Shalrie Pissed, Oxygen Leaves Room

Just as I was getting warmed up to my day, a post by my colleague on The Offside tells me that midfielder Shalrie Joseph finally reached his limit with the coal-to-diamonds tightness of the New England Revolution front office purse strings and his asked to be traded.

As noted in the comments there, the only upside to this situation comes with the fact that I've not yet produced my season preview for the Revs. A grumpy Joseph, never mind an absent one, will severely downgrade their chances of success this season. And, here's a personal note to the Revolution organization: get bent. I'm really missing the virtue of running a roster below the salary cap for year after year; you're pissing off your players, some of them the best in the league. I'm an underemployed middle-aged man who runs a blog as a kind of methadone for writing - and it seems I've got more ambition in one typing finger than you've got across your organization. Kind of sad, really.

Naturally, there's a full-blooded and growing freakout underway on the Revolution message boards on BigSoccer. Most of them match the sentiment of the above, and all are unanimous in demanding that the responsible party in the Revolution front office just pay the man what he deserves (league maximum), but there's one looking to what happens next. That post builds on something Steve Goff posted on The Soccer Insider, which came out of a conversation with Ron Waxman, who is Shalrie Joseph's agent. The key sentence there:

"Waxman says Joseph would be willing to play for any of the other 12 clubs in MLS."

And that's where the other post, by someone who goes by "JoeW," comes in: he looks at which teams might have the needs and available cash to pick up Joseph. I can't vouch for his list (though it reads sound enough), but there's one team he mentions who should be sending all kinds of mating displays in the direction of Joseph and his agent: FC Dallas. They definitely view Joseph's position as a personnel need as evidenced by their pursuit of Edgar Davids and Joseph will come with a much smaller price tag. If I'm Dallas, I top any offer New England kicks up up to the salary cap; and I'd bid 'em stupid on bonuses. Basically, show the guy you give a shit about his material well-being and I'm guessing he jumps.

Turning from Joseph to the big picture - both for the Revolution as a team and the league as a whol - there's one quote from Joseph that underlines everything about the Revs' business operations that keeps appearing in articles (like this one) and posts on this subject:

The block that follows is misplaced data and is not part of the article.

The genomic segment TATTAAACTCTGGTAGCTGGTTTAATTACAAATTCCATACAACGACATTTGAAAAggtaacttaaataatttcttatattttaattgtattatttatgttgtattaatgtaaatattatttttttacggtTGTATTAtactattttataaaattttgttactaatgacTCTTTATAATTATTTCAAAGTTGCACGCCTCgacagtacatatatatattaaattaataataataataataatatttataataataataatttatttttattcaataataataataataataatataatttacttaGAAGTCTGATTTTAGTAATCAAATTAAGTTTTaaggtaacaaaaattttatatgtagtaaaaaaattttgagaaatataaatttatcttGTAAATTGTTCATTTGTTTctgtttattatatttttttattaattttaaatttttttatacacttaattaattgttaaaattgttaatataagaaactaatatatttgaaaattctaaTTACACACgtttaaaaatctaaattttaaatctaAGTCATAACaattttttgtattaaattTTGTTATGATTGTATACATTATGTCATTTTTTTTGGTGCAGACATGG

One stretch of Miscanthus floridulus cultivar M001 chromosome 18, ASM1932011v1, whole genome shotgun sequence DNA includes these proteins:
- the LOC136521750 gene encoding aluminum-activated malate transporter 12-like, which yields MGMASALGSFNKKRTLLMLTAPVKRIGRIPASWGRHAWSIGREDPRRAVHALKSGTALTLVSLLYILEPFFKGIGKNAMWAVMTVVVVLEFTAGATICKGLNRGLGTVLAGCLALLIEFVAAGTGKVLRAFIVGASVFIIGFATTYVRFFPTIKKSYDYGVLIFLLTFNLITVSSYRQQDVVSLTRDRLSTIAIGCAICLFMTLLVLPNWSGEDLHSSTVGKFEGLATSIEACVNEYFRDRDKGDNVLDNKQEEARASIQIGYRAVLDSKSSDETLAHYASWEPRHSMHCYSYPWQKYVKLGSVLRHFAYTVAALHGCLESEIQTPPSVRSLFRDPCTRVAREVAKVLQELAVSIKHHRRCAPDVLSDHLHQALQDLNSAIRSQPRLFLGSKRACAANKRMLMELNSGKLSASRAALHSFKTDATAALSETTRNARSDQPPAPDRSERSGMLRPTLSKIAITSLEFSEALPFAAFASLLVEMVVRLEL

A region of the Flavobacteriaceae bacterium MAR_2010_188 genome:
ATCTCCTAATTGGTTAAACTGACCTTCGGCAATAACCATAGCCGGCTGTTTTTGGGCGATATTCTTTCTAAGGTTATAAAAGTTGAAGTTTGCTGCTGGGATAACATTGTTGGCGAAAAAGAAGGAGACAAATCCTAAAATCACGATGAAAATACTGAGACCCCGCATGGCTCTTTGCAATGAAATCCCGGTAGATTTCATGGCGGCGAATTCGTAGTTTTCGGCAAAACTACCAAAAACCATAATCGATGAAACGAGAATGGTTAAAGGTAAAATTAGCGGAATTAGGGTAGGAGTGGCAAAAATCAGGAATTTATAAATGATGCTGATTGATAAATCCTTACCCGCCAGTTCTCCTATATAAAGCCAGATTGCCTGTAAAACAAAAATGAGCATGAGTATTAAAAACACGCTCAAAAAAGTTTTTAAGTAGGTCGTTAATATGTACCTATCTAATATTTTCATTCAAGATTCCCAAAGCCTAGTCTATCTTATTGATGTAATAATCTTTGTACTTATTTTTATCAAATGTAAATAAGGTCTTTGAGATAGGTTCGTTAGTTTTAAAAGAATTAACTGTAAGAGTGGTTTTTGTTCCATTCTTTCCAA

"There is a lot of disenchantment on the team; I don’t want to speak for all the guys, but I know I have been unhappy about my contract situation and others have been worried about theirs."

Another poster a little ways down the thread (here; he goes by RevsFanDan) brings up the designated-player rule and that's worth exploring because it gets at a very large potential problem: how will players who were bonafide stars in the league prior to the rule's establishment take it when a foreign player comes in making all kinds of bucks while they continue to toil below, sometimes well below, the league's maximum?

Someone mentions a strike. It's a scary thought, and I don't know what the players have for leverage at this point given soccer's precarious state in the U.S. sporting landscape, but I wouldn't put outside the realm of possibility either.


Anonymous said...

I thought FCD would be a good fit also ... in the West and badly needing bodies while the rest are recovering from injuries.

Haven't thought of a strike in response to the DP rule. Kind of scary and I can see it happening. It's a short-sided position though because the league could use the exposure and interest the rule could generate -- and that only helps bring up the others --> larger TV contracts, sponsorships, butts-in-seats (read: legitimacy).

The Manly Ferry said...

The DP rule is so tricky. The one thing I know for sure about it is that I'm glad they're going to review it in a couple of years.

Part of me would be shocked to see a strike; I mean, we all know how precarious our sport's place in the American scene is. At the same time, I'd be stewing quite a bit if I was one of the "have-nots" or, as the league likes to name 'em, developmental players.